By Prachi Salve:
India has seen massive investment in infrastructure with almost 9% of the 11th Plan and 10% of the 12th Plan funds being invested in the sector. It is estimated by India’s Planning Commission that nearly Rs 20 lakh crore or $502 billion (at an exchange rate of Rs 40/$) were spent on infrastructure during the 11th Plan Period. Similarly, for the 12th Plan, the Government intends to increase spending on infrastructure to Rs 41 lakh crore.
Now here is the worrying part: tribals are the worst affected when it comes to displacement due to development projects representing almost 34% of the affected population.
Land acquisition has been one of the contentious issues for all such projects, which has led to massive displacement of people. Development displacement population, in turn, is the single largest category among all internally displaced populations (IDP).
According to study conducted by Nalin Negi and Sujata Ganguly for the University of Bielefeld, Germany (2011), around 50 million people have been displaced in India due to development projects in over 50 years. Of these, dams, mines, industrial development and others account for over 21 million development-induced IDP.
Dam Building And Displacement
Dam building is one of the most important causes for development related displacement. According to a research report, “During the last 50 years, some 3,300 big dams have been constructed in India. Many of them have led to large-scale forced eviction of vulnerable groups. The situation of the tribal people is of special concern as they constitute 40-50% of the displaced population”. The brutality of displacement due to the building of dams was highlighted dramatically during the agitation over the Sardar Sarovar Dam in Gujarat.
Activist Medha Patkar, who spearheaded the Narmada Bachao Andolan (NBA), has in the past highlighted how building dams lead to dislocation of tribal societies. Official figure indicates that about 42,000 families were displaced due to the Sardar Sarovar dam but non-government organisations such as NBA claim the figure is 85,000 families or 200,000 people. The Narmada Valley Development Project is expected to have affected the lives of 25 million people.
A similar example is the Tehri project, a multi-purpose irrigation and power project in the Ganges valley, 250 km north of Delhi, located in the Tehri-Garhwal district of Uttaranchal. A working group for the environment appraisal of Tehri dam put the figure of expected internal displacement at 85,600 persons.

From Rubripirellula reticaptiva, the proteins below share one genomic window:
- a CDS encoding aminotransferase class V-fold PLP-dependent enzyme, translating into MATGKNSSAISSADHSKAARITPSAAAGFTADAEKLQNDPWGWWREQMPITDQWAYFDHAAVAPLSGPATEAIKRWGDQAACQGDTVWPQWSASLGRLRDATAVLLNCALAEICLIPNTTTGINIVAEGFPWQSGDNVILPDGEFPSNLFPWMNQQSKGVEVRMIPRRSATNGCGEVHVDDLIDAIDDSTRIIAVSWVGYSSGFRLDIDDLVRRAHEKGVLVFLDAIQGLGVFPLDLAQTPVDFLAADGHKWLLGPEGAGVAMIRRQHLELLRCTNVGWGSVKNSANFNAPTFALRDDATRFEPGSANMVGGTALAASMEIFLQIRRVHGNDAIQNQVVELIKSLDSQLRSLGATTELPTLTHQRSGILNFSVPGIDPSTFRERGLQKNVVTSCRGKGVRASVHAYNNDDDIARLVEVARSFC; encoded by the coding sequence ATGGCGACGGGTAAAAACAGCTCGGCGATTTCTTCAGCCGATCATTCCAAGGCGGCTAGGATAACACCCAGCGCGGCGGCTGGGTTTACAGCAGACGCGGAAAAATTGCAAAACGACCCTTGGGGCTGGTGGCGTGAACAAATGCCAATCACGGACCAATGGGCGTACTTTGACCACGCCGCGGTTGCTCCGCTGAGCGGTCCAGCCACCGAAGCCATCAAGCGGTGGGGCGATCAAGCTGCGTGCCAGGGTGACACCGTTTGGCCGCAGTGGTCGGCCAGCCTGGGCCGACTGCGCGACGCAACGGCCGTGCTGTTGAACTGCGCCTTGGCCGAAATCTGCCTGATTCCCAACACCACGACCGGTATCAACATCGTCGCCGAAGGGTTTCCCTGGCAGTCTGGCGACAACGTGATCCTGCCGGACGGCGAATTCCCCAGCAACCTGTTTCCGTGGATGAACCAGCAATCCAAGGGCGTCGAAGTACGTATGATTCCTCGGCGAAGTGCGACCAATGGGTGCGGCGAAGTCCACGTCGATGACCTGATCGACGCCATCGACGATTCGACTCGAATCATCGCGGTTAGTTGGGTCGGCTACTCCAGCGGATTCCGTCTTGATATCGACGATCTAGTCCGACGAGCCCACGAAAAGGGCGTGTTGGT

Resettlements are undertaken on a case-to-case basis. For instance, projects like Nagarjunasagar, Hirakud, Tungabhadra and Mayurakshi dams. Only National Thermal Power Corporation (NTPC) and Coal India (CIL), two Government undertakings, have formulated a resettlement and rehabilitation policy (R&R policy) and constituted R&R departments to administer it. So, it is clear that megaprojects would require the displacement or forced uprooting of substantial population, particularly for hydraulic projects which entail large-scale submergence for reservoirs.
Rehabilitation and Resettlement
The state-wise breakup of resettlement and rehabilitation (R&R) plans cleared by Tribal Affairs Ministry and persons affected due to development projects since 1999 is given below:
There appears to be a direct relation to the number of projects cleared and the number of people affected. States with higher number of project clearances have seen higher number of people being displaced. For example, the states of Andhra Pradesh and Maharashtra have the highest number of projects cleared with 15 and 11, respectively, and the number of person affected is also large in the two states. It is also interesting to see that 78% of the people displaced are from three states, namely Maharashtra, Andhra Pradesh and Madhya Pradesh.
The 2007 National Rehabilitation & Resettlement Policy has been replaced by the Right to Fair Compensation and Transparency in Land Acquisition, Rehabilitation and Resettlement Bill, 2012 (formerly known as the Land Acquisition, Rehabilitation and Resettlement Bill, 2011). The Bill was passed on 29 August 2013 in Lok Sabha and on 5 September 2013 in Rajya Sabha.
The bill attempts to integrate the process of land acquisition with rehabilitation and resettlement, and this will, in turn, bring transparency to the entire process that will put to an end to forcible land acquisitions. The act is expected to provide fair compensation and R&R to farmers, land-owners and livelihood losers.
India’s Minister of Rural Development Gopinath Munde had said after taking charge of the ministry last month that “We will implement the Land Acquisition Bill rigorously. His party, the BJP had supported the bill in its present form. Farmers should get the market price for their land acquired for industries and other purposes.” Mr Munde died two weeks ago in a car accident in Delhi.
This article was originally published byÂ IndiaSpend.